7. LadyJulian says:

    Anonymous, you said it well – much better than my overly-academic jargon about privilege. I try to avoid jargon when I can, but years as a graduate student makes it hard. :)

  8. anonymous says:

    some women choose badly, wind up with a loser, and then apply their experience to all men. just as a young boy needs a strong mother figure in the home, girls need strong father figures too. when she has that, she’s more likely to pick good relationships with the opposite sex.

    BTW, my husband has encouraged me as much or more than anyone in my life to keep growing and become more than i thought possible. i’ve never been held back and had his support all the way. that’s more than i can say for my girlfriends!

  9. Mike says:

    Sigh. To Lady Julian and Anonymous:

    Ladies, it’s not about whether or not there are “scumbags” in the world; there are. It’s not about whether a strong woman brings something to a marriage; she does (see: Proverbs 31). Rather, it’s about shaking your fist at God and telling Him you have a better plan than He did when He made you.

    When God made man and woman, He never intended for them to live as separate beings, any more than he intended for Christians to live as Lone Rangers. The whole quest for “independence”, as envisioned and, indeed, championed by the feminist movement, is really about rebellion. It’s the same as the lie the serpent told Eve in the Garden (Genesis, chapter 3):

    “You can have it all. No need to place limits on yourself. God is lying to you. You can do it all by yourself. Ditch the man – God’s appointed protector / provider. Reach for the fruit – and become your own God.”

    We humans are meant for community, most especially within the bounds of marriage. We were never intended to be “independent” – not as genders, not as individuals. (“It is not right for man to be alone” – Genesis 2:18; “For as in one physical body we have many parts (organs, members) and all of these parts do not have the same function or use, So we, numerous as we are, are one body in Christ (the Messiah) and individually we are parts one of another [mutually dependent on one another]. – Romans 12:4-5.)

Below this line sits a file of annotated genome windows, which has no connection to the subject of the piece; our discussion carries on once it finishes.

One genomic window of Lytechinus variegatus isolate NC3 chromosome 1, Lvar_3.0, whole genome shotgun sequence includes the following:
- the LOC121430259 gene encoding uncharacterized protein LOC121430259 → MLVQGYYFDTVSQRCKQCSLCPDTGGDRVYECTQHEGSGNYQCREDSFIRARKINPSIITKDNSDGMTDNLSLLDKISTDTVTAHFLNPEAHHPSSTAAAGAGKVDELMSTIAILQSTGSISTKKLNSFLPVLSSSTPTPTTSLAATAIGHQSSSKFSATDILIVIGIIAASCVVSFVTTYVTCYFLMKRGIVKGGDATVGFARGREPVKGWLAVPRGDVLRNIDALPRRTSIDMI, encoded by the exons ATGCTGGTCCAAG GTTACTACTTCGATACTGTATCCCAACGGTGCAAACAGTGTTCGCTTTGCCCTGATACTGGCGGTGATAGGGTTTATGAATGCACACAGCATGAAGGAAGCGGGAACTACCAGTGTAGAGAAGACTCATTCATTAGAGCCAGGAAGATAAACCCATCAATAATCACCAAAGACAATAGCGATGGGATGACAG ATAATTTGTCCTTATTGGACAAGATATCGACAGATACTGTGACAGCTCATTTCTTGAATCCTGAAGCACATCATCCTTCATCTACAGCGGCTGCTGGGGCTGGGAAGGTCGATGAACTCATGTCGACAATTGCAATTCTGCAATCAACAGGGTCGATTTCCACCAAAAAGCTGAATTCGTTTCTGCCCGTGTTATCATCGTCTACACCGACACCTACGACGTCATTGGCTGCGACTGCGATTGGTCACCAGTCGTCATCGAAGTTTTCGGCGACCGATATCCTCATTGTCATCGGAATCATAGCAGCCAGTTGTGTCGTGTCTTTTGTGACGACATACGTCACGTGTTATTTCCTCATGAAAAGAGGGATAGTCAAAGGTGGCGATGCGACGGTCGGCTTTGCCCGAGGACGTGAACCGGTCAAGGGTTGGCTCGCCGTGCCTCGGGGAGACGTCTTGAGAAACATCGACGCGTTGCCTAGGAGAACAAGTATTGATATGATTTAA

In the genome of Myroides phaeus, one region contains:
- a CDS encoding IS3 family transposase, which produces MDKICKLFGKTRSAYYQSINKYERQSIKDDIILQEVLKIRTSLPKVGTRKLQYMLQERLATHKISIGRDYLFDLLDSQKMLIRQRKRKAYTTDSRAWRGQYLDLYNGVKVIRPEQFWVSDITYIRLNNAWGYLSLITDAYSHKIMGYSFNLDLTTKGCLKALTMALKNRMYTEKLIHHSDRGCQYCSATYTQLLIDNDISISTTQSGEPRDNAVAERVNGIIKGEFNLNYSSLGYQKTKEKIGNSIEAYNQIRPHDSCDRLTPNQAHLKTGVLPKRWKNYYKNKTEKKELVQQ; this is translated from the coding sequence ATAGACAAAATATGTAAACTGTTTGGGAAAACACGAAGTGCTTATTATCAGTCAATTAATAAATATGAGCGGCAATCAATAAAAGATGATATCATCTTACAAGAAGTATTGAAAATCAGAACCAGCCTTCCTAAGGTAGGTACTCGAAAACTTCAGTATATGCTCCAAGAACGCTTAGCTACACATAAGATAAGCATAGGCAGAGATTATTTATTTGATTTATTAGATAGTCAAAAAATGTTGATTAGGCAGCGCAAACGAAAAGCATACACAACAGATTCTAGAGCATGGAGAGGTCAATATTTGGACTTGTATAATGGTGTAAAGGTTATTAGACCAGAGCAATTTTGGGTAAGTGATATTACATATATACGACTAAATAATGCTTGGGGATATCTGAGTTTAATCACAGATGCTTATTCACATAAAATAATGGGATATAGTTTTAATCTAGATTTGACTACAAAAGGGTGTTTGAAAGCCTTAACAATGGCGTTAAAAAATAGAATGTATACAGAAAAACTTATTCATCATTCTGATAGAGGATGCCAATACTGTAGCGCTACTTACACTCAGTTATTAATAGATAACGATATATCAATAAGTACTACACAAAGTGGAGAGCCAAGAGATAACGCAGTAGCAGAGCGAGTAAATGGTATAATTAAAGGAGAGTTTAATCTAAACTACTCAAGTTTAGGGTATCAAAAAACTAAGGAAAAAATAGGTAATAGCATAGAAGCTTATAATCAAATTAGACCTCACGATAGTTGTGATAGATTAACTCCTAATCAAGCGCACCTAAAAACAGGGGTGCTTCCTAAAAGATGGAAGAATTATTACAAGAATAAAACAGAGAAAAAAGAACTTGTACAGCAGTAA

I plead with you to reject this notion of “independence” as something healthy, because it’s not. It’s a lie born from the sinful desire of … pride. All of us are called to submit to God’s plan, and that plan means we are not islands unto ourselves.

    God bless.

  10. Rachel says:

    I appreciate this article, but I wish there had been more clarification as to why men and women need each other, and how our differences complement each other. I agree there is too much of an independent spirit in the world today, especially among women. I am just beginning to understand a few of the reasons why we need each other, and would like to learn more. :o)

  11. Caroline says:

    THIS captures what I try to teach the girls I mentor – you don’t “need” men to be complete (you are complete in Christ, even overflowing in His abundance). We are, however, created to work in partnership with men as we respond to God’s call to love Him and love others. It’s all part of the mystery of His creation – we cannot decide to reflect certain parts of His character and not others. He created us to be in community and IN that community to reflect Him – not in spite of or apart from it.

    Thank you for this encouragement today!

    • sapphire says:

      AMEN….you do NOT need men to feel complete, BUT years ago, the vows were, I PRONOUNCE YOU MAN AND WIFE…. HE WASNT complete until married…when they changed it to HUSBAND AND WIFE…it changed the whole ‘ballgame’.and guys feel they dont need women, so they dont need to put out for her—–yes we are complete in CHRIST..but theyre too many single women for the population